//sets the event handler that will process the incoming requests
        _processor.Command += new AMFProcessor.AMFCommandHandler(_processor_Command);
        
        //tells the processor to handle the request and output the results to the 
        //HttpResponse object
        _processor.ProcessHttpRequest();
    }

    //is called by the AMFProcessor when it is ready to receive an output value
    //for a request from the client
    void _processor_Command(AMFClientRequest request)
    {
        switch (request.Command)
        {
            case "LoadProfile":
                LoadProfile(request);
                break;
            case "LoadInvoice":
                LoadInvoiceForUser(request);
                break;
        }
    }

    //example of returning a typed object
    private void LoadProfile(AMFClientRequest request)
    {
        //get the profile id from the parameters sent in by the client
        string profileId = request.GetString(0);

        //normally you would call some component to load a profile object
        //but in this case we will just initialize one
        ProfileDTO profile = new ProfileDTO();
        profile.Id = profileId;
        profile.Name = "Sample User";
        profile.Email = "suser@samples.com";

        //set the response object to our DTO so we can use it on the client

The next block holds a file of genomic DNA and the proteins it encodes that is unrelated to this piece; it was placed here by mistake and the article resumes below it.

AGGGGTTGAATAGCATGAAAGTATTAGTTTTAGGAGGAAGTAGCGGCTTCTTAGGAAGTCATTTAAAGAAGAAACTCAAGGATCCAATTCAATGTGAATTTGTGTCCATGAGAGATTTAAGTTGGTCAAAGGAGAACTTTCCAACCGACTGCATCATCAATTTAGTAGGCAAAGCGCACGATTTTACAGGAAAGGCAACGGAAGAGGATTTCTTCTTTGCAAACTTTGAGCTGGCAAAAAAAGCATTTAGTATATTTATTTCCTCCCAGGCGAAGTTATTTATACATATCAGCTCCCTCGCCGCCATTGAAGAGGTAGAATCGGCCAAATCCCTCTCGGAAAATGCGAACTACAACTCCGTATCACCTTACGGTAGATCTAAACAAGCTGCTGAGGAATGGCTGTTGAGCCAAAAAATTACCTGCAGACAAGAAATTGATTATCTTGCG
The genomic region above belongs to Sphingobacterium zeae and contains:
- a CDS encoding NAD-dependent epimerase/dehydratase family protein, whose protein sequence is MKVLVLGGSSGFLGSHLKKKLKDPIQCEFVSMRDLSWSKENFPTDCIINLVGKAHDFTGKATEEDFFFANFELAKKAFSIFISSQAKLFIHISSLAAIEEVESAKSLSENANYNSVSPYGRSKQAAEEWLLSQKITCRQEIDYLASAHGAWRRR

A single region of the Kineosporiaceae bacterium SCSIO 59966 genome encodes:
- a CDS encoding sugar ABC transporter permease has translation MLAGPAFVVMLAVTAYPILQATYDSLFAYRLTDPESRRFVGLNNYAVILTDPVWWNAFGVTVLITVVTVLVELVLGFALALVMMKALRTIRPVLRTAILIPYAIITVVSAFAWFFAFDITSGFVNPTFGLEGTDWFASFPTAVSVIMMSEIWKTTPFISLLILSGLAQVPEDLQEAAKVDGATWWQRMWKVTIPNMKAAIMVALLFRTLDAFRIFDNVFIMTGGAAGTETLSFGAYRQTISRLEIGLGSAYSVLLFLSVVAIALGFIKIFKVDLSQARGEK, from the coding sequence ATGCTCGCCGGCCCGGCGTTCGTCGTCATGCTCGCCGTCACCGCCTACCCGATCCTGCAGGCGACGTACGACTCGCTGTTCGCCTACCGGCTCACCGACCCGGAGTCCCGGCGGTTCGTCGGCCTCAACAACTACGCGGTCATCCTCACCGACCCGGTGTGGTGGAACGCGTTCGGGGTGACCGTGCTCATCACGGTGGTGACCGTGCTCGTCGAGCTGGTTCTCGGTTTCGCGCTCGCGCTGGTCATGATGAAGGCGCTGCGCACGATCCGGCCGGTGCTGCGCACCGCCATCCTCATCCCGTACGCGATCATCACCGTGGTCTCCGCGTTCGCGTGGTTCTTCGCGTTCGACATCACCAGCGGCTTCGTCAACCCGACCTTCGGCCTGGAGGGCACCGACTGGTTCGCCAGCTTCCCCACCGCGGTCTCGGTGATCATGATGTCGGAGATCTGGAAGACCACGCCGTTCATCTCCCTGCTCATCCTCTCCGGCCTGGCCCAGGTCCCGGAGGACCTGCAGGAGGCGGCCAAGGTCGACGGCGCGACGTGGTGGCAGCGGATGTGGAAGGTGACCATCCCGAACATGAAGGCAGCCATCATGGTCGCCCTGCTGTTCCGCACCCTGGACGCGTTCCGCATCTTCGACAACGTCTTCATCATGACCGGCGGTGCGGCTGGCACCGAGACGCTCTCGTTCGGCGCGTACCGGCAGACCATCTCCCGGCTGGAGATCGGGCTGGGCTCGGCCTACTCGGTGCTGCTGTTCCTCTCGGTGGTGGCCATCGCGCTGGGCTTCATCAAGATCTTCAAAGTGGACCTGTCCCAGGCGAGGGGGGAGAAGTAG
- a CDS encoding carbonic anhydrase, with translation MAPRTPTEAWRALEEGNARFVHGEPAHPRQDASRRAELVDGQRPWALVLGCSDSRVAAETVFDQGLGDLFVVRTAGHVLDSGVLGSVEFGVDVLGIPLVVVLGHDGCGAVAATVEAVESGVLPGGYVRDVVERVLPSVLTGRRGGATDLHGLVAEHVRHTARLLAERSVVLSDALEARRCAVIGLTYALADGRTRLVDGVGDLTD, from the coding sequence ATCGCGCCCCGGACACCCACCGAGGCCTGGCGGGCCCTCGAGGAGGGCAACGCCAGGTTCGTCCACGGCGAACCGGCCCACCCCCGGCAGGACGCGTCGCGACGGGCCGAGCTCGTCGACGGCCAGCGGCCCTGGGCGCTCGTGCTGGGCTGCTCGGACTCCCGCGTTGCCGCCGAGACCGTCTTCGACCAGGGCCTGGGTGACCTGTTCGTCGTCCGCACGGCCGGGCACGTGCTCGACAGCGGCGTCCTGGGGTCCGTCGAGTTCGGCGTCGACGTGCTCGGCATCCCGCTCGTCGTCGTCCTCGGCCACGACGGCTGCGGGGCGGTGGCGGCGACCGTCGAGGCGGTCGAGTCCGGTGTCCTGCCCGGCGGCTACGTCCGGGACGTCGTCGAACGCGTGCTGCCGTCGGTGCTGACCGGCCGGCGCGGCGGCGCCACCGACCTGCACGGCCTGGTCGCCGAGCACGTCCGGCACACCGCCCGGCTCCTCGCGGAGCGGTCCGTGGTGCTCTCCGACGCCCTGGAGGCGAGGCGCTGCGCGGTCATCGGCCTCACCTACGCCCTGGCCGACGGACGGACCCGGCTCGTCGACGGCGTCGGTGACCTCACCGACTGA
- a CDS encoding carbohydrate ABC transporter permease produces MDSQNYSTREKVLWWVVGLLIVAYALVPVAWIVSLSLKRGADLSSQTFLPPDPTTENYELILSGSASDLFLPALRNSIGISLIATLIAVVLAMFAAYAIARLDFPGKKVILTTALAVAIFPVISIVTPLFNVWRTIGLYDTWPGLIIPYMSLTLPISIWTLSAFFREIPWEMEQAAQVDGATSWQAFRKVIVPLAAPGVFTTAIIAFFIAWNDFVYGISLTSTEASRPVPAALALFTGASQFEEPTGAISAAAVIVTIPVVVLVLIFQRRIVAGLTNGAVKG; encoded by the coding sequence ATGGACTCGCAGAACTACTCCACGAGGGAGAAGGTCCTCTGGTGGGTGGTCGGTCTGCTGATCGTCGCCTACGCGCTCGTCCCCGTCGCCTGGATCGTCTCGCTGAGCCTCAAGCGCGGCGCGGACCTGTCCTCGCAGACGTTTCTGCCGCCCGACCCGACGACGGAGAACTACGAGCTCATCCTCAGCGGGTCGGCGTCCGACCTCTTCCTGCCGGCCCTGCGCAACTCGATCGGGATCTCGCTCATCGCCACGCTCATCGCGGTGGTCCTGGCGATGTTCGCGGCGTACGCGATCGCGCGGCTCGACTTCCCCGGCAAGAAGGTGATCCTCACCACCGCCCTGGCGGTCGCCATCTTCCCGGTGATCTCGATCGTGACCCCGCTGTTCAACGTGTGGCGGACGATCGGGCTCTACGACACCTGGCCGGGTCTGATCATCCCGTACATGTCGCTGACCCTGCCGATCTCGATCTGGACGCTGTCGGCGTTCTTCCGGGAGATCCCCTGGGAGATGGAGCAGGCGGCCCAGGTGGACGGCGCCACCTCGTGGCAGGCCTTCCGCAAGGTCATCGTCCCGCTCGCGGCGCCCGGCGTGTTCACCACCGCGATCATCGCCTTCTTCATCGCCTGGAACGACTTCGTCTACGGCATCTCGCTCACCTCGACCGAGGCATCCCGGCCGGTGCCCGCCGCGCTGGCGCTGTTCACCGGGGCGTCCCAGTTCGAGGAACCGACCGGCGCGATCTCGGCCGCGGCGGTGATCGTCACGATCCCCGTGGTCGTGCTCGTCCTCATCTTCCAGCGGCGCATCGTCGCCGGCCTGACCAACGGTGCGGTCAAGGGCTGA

request.Response = profile;
    }

    //example of returning a generic action script object
    private void LoadInvoiceForUser(AMFClientRequest request)
    {
        //get the current user id, since this page is in our normal ASP.NET application
        //we have access to anything in our normal AppDomain, including our security 
        //whether we are using Cookies, Sessions, etc....
        //this way we let our security mechanism handle user params and identity instead
        //of passing user id as a parameter on the wire
        string userId = Thread.CurrentPrincipal.Identity.Name;

        //create a generic action script container to return the profile of the current
        //user and the invoice requested
        ActionScriptObject aso = new ActionScriptObject();

        //again, normally you would be loading these up from another component
        ProfileDTO userProfile = new ProfileDTO();
        userProfile.Id = userId;
        userProfile.Name = "Current User";
        userProfile.Email = "someuser@samples.com";

        //add it to the action script object
        aso.AddProperty("user", AMFDataType.AMFEnabledObject, userProfile);

        //load up an invoice
        InvoiceDTO invoice = new InvoiceDTO();
        invoice.Id = Guid.NewGuid();

        //add it to the action script object
        aso.AddProperty("invoice", AMFDataType.AMFEnabledObject, invoice); 

        //add specific properties also
        aso.AddProperty("loaded", AMFDataType.Boolean, true);

        //set the response object
        request.Response = aso;
    }
}

See the Documentation for more in depth examples, a sample website application is provided in the download so you can see the various ways to use this component toolkit

Last edited Jan 10, 2009 at 4:13 AM by Kamacho122, version 12